Skip to main content

How am I supposed to put my hands in the air with my head on the floor?

Game Night
(2018)

(SPOILERS) I was mildly enthused by the trailer for Game Night, as it had the look of a somewhat irresponsible, slightly anarchic Hollywood black comedy, one less reliant on gross out (naturally, there’s some of that) than twisted plotting and unapologetic displays of amorality in its characters. In fact, it toes the line much more than it doesn’t, right down to delivering pat life lessons, but John Francis Daley and Jonathan Goldstein’s movie is still a cut above for such fare.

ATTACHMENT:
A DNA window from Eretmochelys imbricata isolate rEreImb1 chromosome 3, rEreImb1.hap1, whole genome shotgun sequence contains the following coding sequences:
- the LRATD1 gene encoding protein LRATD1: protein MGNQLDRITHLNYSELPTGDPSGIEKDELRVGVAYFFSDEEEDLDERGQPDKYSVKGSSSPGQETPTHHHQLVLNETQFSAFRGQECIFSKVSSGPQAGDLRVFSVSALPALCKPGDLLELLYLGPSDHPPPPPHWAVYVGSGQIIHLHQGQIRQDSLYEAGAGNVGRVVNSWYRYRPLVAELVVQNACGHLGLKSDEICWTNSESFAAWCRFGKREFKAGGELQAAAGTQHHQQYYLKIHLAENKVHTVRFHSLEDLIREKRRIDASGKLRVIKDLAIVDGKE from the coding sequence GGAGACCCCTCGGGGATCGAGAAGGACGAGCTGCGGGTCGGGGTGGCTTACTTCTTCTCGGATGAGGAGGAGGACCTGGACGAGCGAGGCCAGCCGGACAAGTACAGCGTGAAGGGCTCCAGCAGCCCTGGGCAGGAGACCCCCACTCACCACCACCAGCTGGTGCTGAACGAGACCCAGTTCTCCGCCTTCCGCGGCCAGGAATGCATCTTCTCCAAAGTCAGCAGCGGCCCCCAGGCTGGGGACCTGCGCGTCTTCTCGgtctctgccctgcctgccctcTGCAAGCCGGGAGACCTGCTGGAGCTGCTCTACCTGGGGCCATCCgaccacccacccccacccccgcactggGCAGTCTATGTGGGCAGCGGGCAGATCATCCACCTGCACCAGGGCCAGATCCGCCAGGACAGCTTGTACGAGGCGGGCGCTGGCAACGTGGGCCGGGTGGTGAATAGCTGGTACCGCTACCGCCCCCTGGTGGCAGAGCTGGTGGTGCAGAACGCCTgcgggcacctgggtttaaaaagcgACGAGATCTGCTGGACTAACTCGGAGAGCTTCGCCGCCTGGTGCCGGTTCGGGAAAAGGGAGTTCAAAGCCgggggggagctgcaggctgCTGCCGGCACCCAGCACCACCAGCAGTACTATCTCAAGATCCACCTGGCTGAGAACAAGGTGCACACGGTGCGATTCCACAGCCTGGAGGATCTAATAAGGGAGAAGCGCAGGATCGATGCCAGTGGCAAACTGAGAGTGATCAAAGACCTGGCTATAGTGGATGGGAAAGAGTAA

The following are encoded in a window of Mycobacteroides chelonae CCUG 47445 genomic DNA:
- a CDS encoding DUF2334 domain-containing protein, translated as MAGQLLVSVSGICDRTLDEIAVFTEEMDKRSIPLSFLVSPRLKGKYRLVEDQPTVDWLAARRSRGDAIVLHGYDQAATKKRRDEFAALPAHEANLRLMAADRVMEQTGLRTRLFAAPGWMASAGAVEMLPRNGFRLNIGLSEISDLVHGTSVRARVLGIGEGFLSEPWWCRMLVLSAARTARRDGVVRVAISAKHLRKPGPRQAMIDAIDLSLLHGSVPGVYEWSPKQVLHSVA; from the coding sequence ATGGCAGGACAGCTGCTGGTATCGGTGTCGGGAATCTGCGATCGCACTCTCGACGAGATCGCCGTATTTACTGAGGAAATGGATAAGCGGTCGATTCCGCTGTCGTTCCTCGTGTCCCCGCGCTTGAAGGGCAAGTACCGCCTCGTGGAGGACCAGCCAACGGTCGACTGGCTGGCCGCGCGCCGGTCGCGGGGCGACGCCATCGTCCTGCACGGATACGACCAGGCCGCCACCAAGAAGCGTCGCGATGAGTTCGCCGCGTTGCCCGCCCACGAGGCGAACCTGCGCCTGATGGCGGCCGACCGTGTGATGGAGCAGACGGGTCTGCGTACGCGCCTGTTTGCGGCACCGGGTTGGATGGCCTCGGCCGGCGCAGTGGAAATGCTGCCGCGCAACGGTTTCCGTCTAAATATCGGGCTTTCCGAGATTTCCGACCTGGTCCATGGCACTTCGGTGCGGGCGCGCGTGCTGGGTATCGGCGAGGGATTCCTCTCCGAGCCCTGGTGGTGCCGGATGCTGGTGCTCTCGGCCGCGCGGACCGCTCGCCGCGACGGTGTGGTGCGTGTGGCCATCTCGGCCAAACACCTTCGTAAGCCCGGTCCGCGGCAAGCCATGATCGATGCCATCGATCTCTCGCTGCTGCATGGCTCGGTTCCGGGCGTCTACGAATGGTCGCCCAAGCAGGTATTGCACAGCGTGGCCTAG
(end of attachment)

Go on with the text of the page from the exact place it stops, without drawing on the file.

Surprisingly, Jason Bateman hasn’t essayed one of these leads in a few years, but his brand is so patented – deadpan stoicism in the face of excruciating embarrassment – that Game Night fits right in (the duo also penned Bateman starrer Horrible Bosses 2, and half of them the first Horrible Bosses; here, they rewrote Mark Perez’ screenplay, he of Herbie Fully Loaded fame). Which may be a disadvantage, as for all its relative bravado and flourish, the picture frequently reminds you of other fare treading similar ground, and you don’t really want a long trail of déjà vu following you. Originality is hard to come by in any genre, of course, but even the title begs comparison with David Fincher’s (weakest?) picture The Game, in which a wayward brother purchases his uptight sibling a real-life, real-stakes reality show adventure where (the idea is) the audience isn’t sure what is real and what’s fake. That picture fizzled on the basis of a premise so loaded and unlikely, even the usually unflappable Fincher couldn’t imbue it with conviction (despite many excellent sequences). That and its entirely obnoxious denouement.